How to Read Financial Statements

By Merle T. Northrop, Flatiron Ventures, Inc.

Part 3 of 3 – Reviewing Financial Statements

Merle Northrop

After the Income Sheet (featured in the previous issue of NewsLeaf), we move to the reviewing Financial Statements.

When should the business owner review the business financial statements and what other reports are useful to review?

The financial statements should be “mostly” ready by about the 5th of the following month. With online banking, the bank reconciliation can be completed soon after the last day for the month, so that is no longer an excuse for the statements to be delayed. I believe that neither the Balance Sheet nor Income Statement should exceed two pages. With too much detail, you can get lost and miss the big picture. Start from the big picture and drill down when you find areas to explore.

When reviewing the statements, be sure to have the bank reconciliation in hand with the Balance Sheet. Have your Critical Factor data available (as described in my last article) and compare it to sales or whatever other line item it relates to. Have some prior period statements available for other comparisons as well, such as same month, prior year.

Who should be involved in the financial statement review?

It needs to be understood that the financial statement review is confidential to the people present and not ‘public’ information. It’s a privilege for each person to be included. These people may include:

  • Key managers who have authority to spend or direct sales
  • Accountant and/or bookkeeper to answer questions that arise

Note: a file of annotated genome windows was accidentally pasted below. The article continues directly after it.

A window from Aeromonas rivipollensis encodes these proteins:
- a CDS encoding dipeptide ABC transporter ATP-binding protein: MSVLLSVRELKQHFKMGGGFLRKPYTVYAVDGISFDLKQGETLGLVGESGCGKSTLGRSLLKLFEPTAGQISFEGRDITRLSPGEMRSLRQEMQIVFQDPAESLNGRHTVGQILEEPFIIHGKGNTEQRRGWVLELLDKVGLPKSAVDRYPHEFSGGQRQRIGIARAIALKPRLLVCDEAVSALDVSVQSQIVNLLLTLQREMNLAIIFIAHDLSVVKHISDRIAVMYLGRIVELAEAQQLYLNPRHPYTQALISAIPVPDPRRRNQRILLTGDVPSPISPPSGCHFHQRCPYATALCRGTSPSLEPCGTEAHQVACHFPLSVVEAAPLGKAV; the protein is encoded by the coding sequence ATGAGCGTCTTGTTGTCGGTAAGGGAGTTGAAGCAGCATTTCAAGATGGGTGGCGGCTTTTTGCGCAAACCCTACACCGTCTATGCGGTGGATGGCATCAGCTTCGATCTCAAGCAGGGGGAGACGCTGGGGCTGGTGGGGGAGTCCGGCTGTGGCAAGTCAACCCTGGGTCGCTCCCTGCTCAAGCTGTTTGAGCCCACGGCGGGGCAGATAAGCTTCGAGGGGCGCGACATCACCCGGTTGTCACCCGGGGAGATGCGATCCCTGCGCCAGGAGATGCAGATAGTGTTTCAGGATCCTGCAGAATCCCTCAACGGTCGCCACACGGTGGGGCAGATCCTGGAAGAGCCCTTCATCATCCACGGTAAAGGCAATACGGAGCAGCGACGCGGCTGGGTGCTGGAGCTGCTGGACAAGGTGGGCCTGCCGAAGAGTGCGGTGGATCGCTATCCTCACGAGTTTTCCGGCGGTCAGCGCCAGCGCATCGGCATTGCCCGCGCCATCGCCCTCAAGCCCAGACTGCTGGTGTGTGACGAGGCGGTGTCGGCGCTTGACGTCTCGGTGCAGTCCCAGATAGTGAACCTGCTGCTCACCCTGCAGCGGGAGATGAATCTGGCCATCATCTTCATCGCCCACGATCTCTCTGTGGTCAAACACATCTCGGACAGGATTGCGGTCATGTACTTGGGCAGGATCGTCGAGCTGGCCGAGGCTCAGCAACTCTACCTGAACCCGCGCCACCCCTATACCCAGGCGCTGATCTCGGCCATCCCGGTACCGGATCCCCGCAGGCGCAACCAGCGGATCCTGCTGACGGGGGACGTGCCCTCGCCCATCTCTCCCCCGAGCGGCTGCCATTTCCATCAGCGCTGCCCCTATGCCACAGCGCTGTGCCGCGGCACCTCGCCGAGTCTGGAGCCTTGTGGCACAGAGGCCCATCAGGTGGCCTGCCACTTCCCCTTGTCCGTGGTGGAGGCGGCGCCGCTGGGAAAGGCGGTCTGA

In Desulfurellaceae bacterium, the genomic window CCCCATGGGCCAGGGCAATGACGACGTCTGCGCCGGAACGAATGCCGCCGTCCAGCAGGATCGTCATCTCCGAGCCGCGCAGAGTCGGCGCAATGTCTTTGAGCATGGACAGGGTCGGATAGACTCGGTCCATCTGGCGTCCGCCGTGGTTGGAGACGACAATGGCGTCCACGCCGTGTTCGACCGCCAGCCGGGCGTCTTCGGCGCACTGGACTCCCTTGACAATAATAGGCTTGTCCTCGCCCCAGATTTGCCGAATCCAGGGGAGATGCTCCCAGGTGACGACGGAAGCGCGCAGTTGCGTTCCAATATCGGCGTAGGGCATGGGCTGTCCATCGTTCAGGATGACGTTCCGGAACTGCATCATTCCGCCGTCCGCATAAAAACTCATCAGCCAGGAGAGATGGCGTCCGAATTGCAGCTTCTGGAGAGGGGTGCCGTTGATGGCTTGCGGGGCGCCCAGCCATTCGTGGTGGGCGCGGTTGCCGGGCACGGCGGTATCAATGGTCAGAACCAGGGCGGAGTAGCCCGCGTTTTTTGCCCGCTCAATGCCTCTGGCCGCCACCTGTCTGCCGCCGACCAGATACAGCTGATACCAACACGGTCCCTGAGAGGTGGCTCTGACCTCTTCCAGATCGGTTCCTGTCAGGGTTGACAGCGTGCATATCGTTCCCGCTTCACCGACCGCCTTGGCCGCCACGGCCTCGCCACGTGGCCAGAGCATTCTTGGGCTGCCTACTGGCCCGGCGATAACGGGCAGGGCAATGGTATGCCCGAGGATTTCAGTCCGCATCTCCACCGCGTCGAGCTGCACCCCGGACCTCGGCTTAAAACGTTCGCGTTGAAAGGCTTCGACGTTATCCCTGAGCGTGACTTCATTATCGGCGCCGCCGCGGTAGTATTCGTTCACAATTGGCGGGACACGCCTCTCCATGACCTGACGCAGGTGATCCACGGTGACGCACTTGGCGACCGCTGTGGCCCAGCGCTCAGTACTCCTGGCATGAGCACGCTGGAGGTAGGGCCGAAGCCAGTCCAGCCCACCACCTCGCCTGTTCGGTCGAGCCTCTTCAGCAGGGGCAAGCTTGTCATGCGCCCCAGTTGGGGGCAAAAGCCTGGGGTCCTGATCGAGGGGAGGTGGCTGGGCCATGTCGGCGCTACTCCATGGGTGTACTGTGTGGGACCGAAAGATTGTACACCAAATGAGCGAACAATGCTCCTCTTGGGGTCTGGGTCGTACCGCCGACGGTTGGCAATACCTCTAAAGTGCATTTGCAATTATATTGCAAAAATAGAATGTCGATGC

• Department heads if you departmentalize your financial statements
  • One or two key employees could be involved for a smaller company
  • If transitioning the business in the future, that person should be present

I like to see the financial statement meeting occur each month and not last more than 1-2 hours. Allow free discussion from the people you’ve selected to be present. It’s interesting to see the ideas that develop when group members are included in these discussions. I like early in the week for the meeting so action can be taken right away. First thing in the morning if it works, but sometimes that interferes with dispatching work. The time needs to fit for everyone involved.

Someday when you are considering selling your business, you will need these statements, so keep them by month/year in a binder or file that you can easily access. When you have a conversation with your business broker, he/she will want copies of some statements, as well as your tax returns from several prior years. Most of us brokers like to reconcile the internal statements and the tax returns to confirm that all tax entries have been entered into the internal statements.

Merle T. Northrop

Flatiron Ventures, Inc.
1600 38th St., Suite 203
Boulder,  CO  80301 303-440-6141